This is the future that I hope every Sierra Leonean will take a moment to imagine. This I believe.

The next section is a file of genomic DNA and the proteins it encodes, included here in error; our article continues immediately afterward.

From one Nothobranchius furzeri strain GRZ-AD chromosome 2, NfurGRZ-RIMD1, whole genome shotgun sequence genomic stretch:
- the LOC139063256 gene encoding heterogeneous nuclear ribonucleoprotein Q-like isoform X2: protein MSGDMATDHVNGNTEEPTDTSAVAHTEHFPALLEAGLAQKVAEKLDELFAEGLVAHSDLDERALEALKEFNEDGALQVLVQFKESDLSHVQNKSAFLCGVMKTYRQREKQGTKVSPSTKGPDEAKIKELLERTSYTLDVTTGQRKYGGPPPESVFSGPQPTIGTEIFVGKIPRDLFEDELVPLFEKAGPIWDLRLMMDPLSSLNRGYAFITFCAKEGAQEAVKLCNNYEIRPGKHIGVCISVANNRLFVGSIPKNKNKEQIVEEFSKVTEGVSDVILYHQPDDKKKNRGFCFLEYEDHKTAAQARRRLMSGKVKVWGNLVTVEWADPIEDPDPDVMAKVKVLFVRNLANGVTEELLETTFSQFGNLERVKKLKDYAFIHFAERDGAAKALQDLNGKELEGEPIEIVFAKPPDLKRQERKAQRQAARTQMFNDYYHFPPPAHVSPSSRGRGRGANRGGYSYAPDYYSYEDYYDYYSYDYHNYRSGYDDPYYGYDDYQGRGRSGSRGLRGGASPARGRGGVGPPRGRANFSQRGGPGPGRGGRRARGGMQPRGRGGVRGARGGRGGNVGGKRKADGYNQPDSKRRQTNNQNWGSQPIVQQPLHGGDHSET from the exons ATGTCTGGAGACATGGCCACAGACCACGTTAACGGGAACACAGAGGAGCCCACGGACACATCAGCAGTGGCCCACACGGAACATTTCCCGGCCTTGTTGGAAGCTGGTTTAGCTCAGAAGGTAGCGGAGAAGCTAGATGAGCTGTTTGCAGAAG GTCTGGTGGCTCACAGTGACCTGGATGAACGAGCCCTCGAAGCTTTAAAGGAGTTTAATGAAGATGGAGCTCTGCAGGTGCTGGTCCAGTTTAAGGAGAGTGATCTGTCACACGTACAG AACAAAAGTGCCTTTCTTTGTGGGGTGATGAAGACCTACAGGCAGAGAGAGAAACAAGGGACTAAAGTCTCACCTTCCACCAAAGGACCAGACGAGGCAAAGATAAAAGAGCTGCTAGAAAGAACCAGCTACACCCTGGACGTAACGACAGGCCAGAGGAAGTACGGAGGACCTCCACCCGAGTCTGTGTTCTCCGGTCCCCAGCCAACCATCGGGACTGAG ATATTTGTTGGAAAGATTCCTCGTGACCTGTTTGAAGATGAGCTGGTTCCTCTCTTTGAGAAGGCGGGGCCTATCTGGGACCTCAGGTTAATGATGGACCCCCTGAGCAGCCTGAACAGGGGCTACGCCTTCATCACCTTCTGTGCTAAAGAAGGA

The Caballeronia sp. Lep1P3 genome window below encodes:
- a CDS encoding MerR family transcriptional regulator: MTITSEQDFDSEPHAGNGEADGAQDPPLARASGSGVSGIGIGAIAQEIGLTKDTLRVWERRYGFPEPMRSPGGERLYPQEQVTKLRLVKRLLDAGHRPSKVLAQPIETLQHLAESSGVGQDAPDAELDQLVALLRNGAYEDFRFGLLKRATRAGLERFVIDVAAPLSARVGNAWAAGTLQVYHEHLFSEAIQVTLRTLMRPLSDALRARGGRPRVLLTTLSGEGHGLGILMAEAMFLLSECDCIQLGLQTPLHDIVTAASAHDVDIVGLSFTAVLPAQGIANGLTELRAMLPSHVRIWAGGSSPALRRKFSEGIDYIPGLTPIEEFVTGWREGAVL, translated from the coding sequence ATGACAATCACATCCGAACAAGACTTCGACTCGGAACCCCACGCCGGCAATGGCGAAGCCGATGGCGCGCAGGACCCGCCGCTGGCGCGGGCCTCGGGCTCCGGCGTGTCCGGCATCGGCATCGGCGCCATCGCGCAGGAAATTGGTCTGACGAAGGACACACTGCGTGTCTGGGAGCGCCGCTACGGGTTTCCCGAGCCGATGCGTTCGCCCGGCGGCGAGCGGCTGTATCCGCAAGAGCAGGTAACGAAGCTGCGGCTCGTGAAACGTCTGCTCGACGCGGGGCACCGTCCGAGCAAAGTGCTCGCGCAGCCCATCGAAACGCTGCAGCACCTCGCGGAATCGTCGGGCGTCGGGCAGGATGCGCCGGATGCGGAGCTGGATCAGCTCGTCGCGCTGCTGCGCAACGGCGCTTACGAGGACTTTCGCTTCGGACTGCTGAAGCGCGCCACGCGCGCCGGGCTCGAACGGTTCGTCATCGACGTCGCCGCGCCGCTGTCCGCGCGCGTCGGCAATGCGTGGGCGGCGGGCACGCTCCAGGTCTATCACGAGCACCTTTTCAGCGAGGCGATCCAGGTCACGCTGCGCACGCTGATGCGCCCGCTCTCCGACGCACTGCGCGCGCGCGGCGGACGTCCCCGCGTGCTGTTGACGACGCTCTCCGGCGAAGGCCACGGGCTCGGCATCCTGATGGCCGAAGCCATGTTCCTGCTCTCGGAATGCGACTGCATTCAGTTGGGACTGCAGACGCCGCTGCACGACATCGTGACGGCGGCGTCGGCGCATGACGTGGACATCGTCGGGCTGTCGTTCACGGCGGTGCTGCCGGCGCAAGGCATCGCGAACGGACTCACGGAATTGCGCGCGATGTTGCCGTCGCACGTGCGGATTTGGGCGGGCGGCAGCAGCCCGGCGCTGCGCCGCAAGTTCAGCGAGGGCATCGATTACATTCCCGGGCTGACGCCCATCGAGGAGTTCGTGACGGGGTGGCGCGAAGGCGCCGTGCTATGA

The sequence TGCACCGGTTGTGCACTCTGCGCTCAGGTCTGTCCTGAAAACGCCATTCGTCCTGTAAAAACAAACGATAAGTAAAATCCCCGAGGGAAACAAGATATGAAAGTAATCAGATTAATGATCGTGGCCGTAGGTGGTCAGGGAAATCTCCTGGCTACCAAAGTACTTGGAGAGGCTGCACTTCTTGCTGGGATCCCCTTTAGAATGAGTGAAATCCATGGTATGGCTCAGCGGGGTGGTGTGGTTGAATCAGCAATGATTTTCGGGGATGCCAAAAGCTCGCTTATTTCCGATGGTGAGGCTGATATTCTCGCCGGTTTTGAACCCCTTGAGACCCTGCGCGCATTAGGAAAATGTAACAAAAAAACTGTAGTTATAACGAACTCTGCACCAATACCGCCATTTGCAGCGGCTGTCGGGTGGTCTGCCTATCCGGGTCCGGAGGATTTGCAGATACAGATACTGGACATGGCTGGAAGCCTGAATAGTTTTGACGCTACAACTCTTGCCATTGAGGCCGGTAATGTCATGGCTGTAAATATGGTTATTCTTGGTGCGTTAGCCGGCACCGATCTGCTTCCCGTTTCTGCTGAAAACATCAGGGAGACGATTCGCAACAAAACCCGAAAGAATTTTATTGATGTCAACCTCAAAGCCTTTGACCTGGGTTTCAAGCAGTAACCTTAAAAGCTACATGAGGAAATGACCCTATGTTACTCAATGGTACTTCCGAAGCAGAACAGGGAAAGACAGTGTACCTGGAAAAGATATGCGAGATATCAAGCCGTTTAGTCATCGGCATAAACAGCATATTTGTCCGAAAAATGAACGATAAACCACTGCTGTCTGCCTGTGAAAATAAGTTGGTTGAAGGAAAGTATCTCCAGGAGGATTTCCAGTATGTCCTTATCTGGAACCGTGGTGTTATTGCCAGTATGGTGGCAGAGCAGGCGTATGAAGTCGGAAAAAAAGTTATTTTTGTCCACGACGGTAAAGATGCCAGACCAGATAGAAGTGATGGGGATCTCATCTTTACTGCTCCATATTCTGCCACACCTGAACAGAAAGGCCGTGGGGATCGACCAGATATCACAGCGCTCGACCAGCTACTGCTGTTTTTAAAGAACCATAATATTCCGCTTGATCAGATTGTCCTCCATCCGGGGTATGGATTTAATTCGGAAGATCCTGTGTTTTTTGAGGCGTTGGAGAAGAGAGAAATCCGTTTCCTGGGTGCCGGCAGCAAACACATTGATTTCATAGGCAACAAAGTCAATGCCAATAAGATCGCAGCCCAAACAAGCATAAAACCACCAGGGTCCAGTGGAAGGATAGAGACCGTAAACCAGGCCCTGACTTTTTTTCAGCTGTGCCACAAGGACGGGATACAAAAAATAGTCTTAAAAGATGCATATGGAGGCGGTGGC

In my quiet moments a few days ago, I happened upon a volume that contained some of the public papers of President William Jefferson Clinton. I became deeply moved by his conception of where the greatness of a nation looms. “National power”, he says, “may spring from economic and military might but the greatness of a nation emanates from the life of the mind and the stirring of the soul”. I proceeded to contemplate and imagine a future for Sierra Leone where every generation embarks upon their obligation to irradiate their minds and elucidate their commitment to unravel the mortifying condition of our people. I imagine a future where the mentally ill, is not relegated to being an indigent; ravaging through the filth and stench of the ruble pile at Bombay street market. I revile a nation that deprecate and devalues its children, where the last to be looked out for; are the most vulnerable of the lot. My heart cries out for the children and the youth who are stranded in a vast ocean of dehumanizing identity. In their existence they find no past, the present is blemished with anxiety and hostility, and the future is cloudier than a sad African August day. I weep for the mothers who must resign to the forlorn state destitution. There is a young child dying of malnutrition, she could not be breast-fed because her mother’s milk has run dry. The image of the crippled with their young, lined up at cotton-tree, the center of Freetown, braving the scorching sun for a few alms to survive. I lament over the sea of people on their feet, baskets of loads on their heads, streaming from Wellington to Duazack farm, to and fro the business of survival. These questions hunt me feverish unease! Are the conditions of the indigents my concern? Ought I proceed about my business as though that was the way it was meant to be? In these conditions, the handicap, the child, the mother and the youth and the father as well, denied of their dignity and his humanity. Can we afford to imagine a nation where men are born and die as though they have no face, no name, no identity and no place? You cannot be serious when you say you have no time to identify with a cause that knows only one vision, with the few whose only ambition is selfless service. I look back at my past and I see powerful memories, but my dreams of the future that I imagine for Sierra Leone are much stronger. You cannot escape this journey, it is our shared destiny. You must not defile this vision, it is our collective duty. In those faithful months, two hundred years ago, when the framers of the American constitution were busy at work, it is reported that Benjamin Franklin was observed often gazing at a painting of the sun that loomed low in the horizon. Upon the signing of the constitution, Franklin confessed, “I have often wondered whether that sun was rising or setting. Today I have the happiness to know it is a rising sun.” I believe, even today, and it is my solemn hope that the sun will always rise on our great country named after a lion and a mountain, after greatness and majesty. This is the future that I hope every sierra Leonean will take a moment to imagine. But beyond our imagination, this is the future we can all collectively converge to erect. From the mosaic of our slightly different regional traditions, we find the common bond of humanity. I am only a child whose heart cries out for a wailing nation. Would you weep with me?
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